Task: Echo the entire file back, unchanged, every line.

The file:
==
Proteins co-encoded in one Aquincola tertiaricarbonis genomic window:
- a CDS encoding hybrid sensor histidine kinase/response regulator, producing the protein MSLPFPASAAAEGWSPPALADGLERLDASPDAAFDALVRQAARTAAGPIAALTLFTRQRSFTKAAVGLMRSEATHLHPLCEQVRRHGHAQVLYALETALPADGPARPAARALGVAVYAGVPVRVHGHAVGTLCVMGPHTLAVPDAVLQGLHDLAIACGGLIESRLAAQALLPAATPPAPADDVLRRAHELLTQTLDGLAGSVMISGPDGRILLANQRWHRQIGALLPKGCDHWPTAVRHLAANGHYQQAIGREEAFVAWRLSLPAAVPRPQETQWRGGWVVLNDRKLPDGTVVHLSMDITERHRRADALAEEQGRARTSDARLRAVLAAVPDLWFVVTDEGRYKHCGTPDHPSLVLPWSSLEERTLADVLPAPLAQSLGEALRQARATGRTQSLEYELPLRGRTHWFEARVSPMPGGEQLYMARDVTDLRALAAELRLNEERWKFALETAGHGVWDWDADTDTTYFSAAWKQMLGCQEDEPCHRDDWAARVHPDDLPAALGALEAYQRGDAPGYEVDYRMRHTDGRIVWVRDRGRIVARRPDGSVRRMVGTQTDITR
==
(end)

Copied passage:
Proteins co-encoded in one Aquincola tertiaricarbonis genomic window:
- a CDS encoding hybrid sensor histidine kinase/response regulator, producing the protein MSLPFPASAAAEGWSPPALADGLERLDASPDAAFDALVRQAARTAAGPIAALTLFTRQRSFTKAAVGLMRSEATHLHPLCEQVRRHGHAQVLYALETALPADGPARPAARALGVAVYAGVPVRVHGHAVGTLCVMGPHTLAVPDAVLQGLHDLAIACGGLIESRLAAQALLPAATPPAPADDVLRRAHELLTQTLDGLAGSVMISGPDGRILLANQRWHRQIGALLPKGCDHWPTAVRHLAANGHYQQAIGREEAFVAWRLSLPAAVPRPQETQWRGGWVVLNDRKLPDGTVVHLSMDITERHRRADALAEEQGRARTSDARLRAVLAAVPDLWFVVTDEGRYKHCGTPDHPSLVLPWSSLEERTLADVLPAPLAQSLGEALRQARATGRTQSLEYELPLRGRTHWFEARVSPMPGGEQLYMARDVTDLRALAAELRLNEERWKFALETAGHGVWDWDADTDTTYFSAAWKQMLGCQEDEPCHRDDWAARVHPDDLPAALGALEAYQRGDAPGYEVDYRMRHTDGRIVWVRDRGRIVARRPDGSVRRMVGTQTDITR